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[imgcontainer left] [img:chadgarbage.gif] [source]Living Land and Waters [/source] Chad Pregracke surrounded by garbage collected during the Capital River Relief cleanup of Washington D.C. rivers. [/imgcontainer]
Here’s a mouthful for the new sustainable rural economy: earthtrepreneurship.
Earthtrepreneurship. It doesn’t exactly roll off the tongue, but it’s important to revitalizing the rural business-owning middle class that can sustain communities and provide new jobs.
What is earthtrepreneurship? It’s a rural community growth opportunity in what so many pundits are calling the new green economy. Why use the term if it’s so difficult to say? It exactly describes the types of firms that savvy individualists can start to earn a living while respecting the earth and using its gifts to help others at home and abroad.
Rural sustainability needs to be built on an earthtrepreneurial middle class that understands how to create, use, and sell appropriate technologies and services at home and around the world. In some cases, this might well be social earthtrpepreneurship, dedicated to helping others through a nonprofit organization. But it might also involve ways of profitably, but responsibly nurturing and cultivating the earth’s natural heritage.
Earthtrepreneurship is based on respectful, earth-centered ingenuity. Earthtrepreneurs understand and love their own backyards. But they also understand that their ideas have markets elsewhere. They serve their communities, building sustainability at home. They also serve the world, building global sustainability.
One of my favorite earthtrepreneurs is Chad Pregracke, founder of Living Lands and Waters, an organization dedicated to cleaning up rivers. Pregracke’s story is somewhere way out there on the scale of nonprofit start ups, a combination of local knowledge, innocence, persistence, charisma, incredible energy, and an innate willingness to learn and adapt on the fly. He loved the Mississippi River and its banks, where he grew up near the Quad Cities of Illinois and Iowa. He was appalled with the trash he saw during his work as a diver for river mussels. He decided to do something about it.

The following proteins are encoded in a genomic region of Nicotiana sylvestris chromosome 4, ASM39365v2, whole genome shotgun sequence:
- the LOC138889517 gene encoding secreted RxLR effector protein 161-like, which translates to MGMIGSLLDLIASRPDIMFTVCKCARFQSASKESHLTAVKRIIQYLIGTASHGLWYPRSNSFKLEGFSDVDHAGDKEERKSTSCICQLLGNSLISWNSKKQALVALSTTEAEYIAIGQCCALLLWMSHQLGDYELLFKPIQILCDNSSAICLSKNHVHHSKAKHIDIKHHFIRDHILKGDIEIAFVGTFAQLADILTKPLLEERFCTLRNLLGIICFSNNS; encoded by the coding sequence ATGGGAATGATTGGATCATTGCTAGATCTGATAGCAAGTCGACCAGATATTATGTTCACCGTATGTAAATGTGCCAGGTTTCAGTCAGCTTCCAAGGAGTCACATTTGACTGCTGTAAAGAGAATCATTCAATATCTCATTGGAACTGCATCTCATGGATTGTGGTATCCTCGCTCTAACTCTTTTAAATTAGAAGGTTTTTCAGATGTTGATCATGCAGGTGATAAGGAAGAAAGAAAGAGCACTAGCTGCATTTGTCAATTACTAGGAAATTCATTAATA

[imgcontainer left] [img:chadhead.gif] [source][/source] Chad Pregracke [/imgcontainer]
Pregracke readily admits he didn’t really know what he was getting into when he started his venture on a shoestring grant from a major corporation that believed in him. He is truly an earthtrepreneur, having built a nonprofit organization that has a fleet of boats and barges to work on rivers, an environmental education program, and a nursery to grow trees for riverbank restoration. Yet, Pregracke still sees himself as a garbage hauler, someone who decided to solve a problem and figured out a way to get others to help him do it. Along the way, he gained international recognition as an environmentalist, something he never really sought.
[imgcontainer right] [img:weshead.gif] [source][/source] Wes Jackson [/imgcontainer]
Wes Jackson, founder of the Land Institute in Salina, KS, represents another form of earthtrepreneurship through his patient and persistent efforts to develop perennial agriculture using native prairie plants to develop high-yield food crops. The approach is quite different from Pregracke’s. The Land Institute is using complex science to fundamentally change the way agriculture is done. The goal is to reduce reliance on energy for fuel and fertilizer by developing crop production that is in sync with natural Midwestern prairies. The institute also works on climate and energy and sponsors a Prairie Writers Circle to raise consciousness about ecological issues in the Midwest. Jackson’s institute has become a training ground for graduate student scientists who share his passion for farming practices that respect and nurture the land. The Land Institute could be responsible for creating a whole nation of farmer earthtrepreneurs.
The big question is how to develop and sustain earthtrepreneurship in rural communities. Research on entrepreneurial communities is helpful, but doesn’t go far enough. It suggests that successful entrepreneurs have their own skills and personalities, but their success also can be enhanced by support from their fellow entrepreneurs and other members of their communities. This is a long way from the rugged individualist myth of great American entrepreneurs.
Transforming community-supported entrepreneurship into earthtrepreneurship involves moving past the current green fad to a fundamental recognition of the connections between communities and the land. Rural communities, because of their size and local environment, are ideal places to move this process forward. Communities that develop a sustainability attitude – a close and considerate partnership between residents and the earth – can build a better future by supporting and encouraging green business owners.
Earthtrepreneurship can be a satisfying way for someone to create a green life’s work in the community for the world. It is far more than a job. It blends old-fashioned entrepreneurial independence with vision, confidence, and determination to preserve our ability to survive on earth.
Earthtrepreneurship moves beyond the creation of green-collar jobs. It harnesses local creativity among the self-employed who are idealistic and interested in improving the quality of life in their communities and elsewhere. With a world view that allows them to export their ideas, products and services, earthtrepreneurs also can attract new dollars to their communities.
Timothy Collins is assistant director of the Illinois Institute for Rural Affairs at Western Illinois University in Macomb. Opinions expressed here are his and his alone.